Bigger And Better: MQ-8C Takes To The Skies

The Fire Scout system has proven itself in numerous and diverse operational deployments, supporting troops on the ground in Afghanistan, completing weapons Rapid Deployment Capability (RDC) testing with the Advanced Precision Kill Weapon System (APKWS), continuing deployments on Guided Missile Frigates (FFG) class ships, and now preparing to welcome a new air vehicle to its ranks. This week the newest Fire Scout variant, MQ-8C Fire Scout, will take to the skies for the first time.

via Bigger And Better: MQ-8C Takes To The Skies.

I still have some lingering doubts about the Fire Scout program in general. Unmanned helicopter operations from small US combatant ships have a surprisingly long history, dating back to the QH-50 DASH program of the late 1950s. They also have a history of very high attrition rates. There’s a reason the DASH program gave way to the LAMPS manned helicopter program that continues to this day.

Having said that, it would seem the MQ-8 FireScout program is here to stay. And the potential of an unmanned off-board sensor system is great. The ability of a warship to control sea space is primarily a function of the reach of its sensors. Further, in this age of limited warfare, discrimination of targets is critical. Radar can detect targets at fair ranges, but even now it generally requires electro/optical sensors on a target to determine if a potential target is in fact a target. And so the Fire Scout gives a commander a set of eyes that can quickly view objects of interest, even far over the horizon.

One of the selling points of the MQ-8B FireScout was that it used a relatively cheap airframe, based on the civilian Schwietzer 333 helicopter. It’s relative low cost and small size meant that a Littoral Combat Ship could carry one manned MH-60 series helicopter and up to three MQ-8B’s.

But along the way, the Navy began to realize that a big part of the FireScout system was not tied to any particular airframe. The investment in the semi-autonomous control system, and the sensor and networking package was the heart of the program.

And end-users began to ask for more and more endurance. And so the MQ-8C FireScout was born. As an indication that the payload was the heart of the program, rather than the platform, the same MQ-8 designation was applied to an entirely different airframe, something we can’t recall ever before.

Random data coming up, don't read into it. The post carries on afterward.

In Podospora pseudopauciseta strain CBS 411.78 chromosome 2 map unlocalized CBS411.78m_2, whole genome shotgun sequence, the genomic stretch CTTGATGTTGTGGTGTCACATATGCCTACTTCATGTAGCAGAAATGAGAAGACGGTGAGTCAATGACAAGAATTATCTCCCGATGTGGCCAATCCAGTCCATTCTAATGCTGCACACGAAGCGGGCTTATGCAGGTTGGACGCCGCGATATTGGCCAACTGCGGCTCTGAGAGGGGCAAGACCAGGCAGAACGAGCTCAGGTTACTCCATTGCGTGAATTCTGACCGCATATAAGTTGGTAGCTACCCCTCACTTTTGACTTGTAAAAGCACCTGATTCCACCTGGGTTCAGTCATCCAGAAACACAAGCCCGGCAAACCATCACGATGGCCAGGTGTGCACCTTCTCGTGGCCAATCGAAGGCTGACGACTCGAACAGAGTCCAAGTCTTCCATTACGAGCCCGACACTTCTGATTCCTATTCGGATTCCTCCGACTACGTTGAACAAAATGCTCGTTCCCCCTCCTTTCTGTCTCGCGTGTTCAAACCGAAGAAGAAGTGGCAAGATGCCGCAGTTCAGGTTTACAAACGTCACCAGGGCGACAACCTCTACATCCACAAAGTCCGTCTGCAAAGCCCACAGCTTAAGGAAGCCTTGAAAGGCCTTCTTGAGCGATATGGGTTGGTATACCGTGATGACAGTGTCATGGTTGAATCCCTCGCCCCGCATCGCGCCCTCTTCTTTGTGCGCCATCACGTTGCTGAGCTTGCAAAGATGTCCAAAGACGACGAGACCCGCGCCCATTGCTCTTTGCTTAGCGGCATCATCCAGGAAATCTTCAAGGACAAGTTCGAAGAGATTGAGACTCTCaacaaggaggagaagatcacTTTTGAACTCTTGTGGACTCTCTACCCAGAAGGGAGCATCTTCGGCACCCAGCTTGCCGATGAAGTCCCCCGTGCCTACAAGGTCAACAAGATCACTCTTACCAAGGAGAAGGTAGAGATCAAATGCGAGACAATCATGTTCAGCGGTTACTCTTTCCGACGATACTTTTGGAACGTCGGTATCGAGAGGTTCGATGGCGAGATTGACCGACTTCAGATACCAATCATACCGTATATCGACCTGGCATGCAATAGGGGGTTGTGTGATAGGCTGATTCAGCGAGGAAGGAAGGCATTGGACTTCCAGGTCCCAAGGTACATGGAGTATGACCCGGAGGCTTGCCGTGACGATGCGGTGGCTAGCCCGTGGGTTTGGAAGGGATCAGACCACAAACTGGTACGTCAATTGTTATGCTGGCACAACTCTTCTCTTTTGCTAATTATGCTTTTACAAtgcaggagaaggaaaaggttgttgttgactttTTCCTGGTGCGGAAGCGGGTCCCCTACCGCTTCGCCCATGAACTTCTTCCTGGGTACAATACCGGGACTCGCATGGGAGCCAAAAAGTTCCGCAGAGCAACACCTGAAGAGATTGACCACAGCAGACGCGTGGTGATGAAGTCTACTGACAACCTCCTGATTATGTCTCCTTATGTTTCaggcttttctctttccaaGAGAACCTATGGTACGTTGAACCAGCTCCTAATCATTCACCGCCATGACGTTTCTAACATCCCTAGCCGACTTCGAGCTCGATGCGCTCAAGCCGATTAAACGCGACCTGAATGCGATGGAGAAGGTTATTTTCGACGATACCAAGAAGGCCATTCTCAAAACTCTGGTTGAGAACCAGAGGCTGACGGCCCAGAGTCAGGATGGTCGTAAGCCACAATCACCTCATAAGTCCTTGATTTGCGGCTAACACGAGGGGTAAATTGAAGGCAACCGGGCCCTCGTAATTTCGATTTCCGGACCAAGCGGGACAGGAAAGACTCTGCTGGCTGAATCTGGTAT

The MQ-8C uses essentially the same payload, but he airframe is the tried and true Bell 407, an evolution of the decades old Bell JetRanger helicopter.

When the use of the 407 was first floated a couple years ago, I scoffed that the Navy had managed to take an essentially 50 year old helicopter design and simply unload the pilots. My first thought would have been that it would be cheaper and easier to simply fly manned Bell 407s (or OH-58Fs) from ships.

But then I saw the one critical difference in performance between a stock 407/OH-58 and the “Charlie” FireScout.


Most manned helicopters give an endurance of about three, maybe four hours tops.

But by using all the payload capacity that would formerly have been applied to squishware* instead to fuel, the “Charlie” has an incredible endurance of up to 15 hours. That’s roughly four to five times what you get from a manned helicopter, and roughly twice what the earlier MQ-8B had.

That kind of endurance gives a ship’s captain a great deal of time on station and persistence in his ISR** organically that he could never achieve even with support from manned long range platforms like the P-3C or the new P-8A.

And while the Charlie is a good deal larger than the Bravo, if they can fit two Charlies in the space allocated for three Bravos aboard an LCS, that will be a net positive in time on station, especially given that the Charlie won’t have to cycle back to Mother for gas as often.

Currently, most DDGs and FFGs capable of operating helos only carry one MH-60, even though they have hangar space for two. Will the second hanger be utilized for an MQ-8C? If not, why not?

To be sure, there will be challenges in the FireScout program. And some failures. But a program I was deeply skeptical of at first is starting to win me over, slowly.


**Intelligence, Surveillance and Reconnaissance

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A Good Primer on the Mission Modules for the Littoral Combat Ship Program

One of the key innovations of the Littoral Combat Ship Program was to be a series of plug-and-play modules that would tailor the ship’s capabilities to a given mission. Much as adding pods and armament to an airframe can change an airplane mission set, the goal was to have a bare bones seaframe that could accept modules that would fulfill one of three common surface warfare missions- Anti-Mine Warfare (MiW or MCM for Mine Counter Measures), Anti-Surface Warfare (ASuW) or Anti-Submarine Warfare (ASW).  The concept of operations originally called for these modules, and the specialist crews for them, to be forward deployed to advanced bases. Modules and personnel  for one mission would be swapped out for the modules and crew of another in as little as 24 hours. Alas, certain programmatic failures have precluded that from happening, but the basic idea of mission tailored modules endures.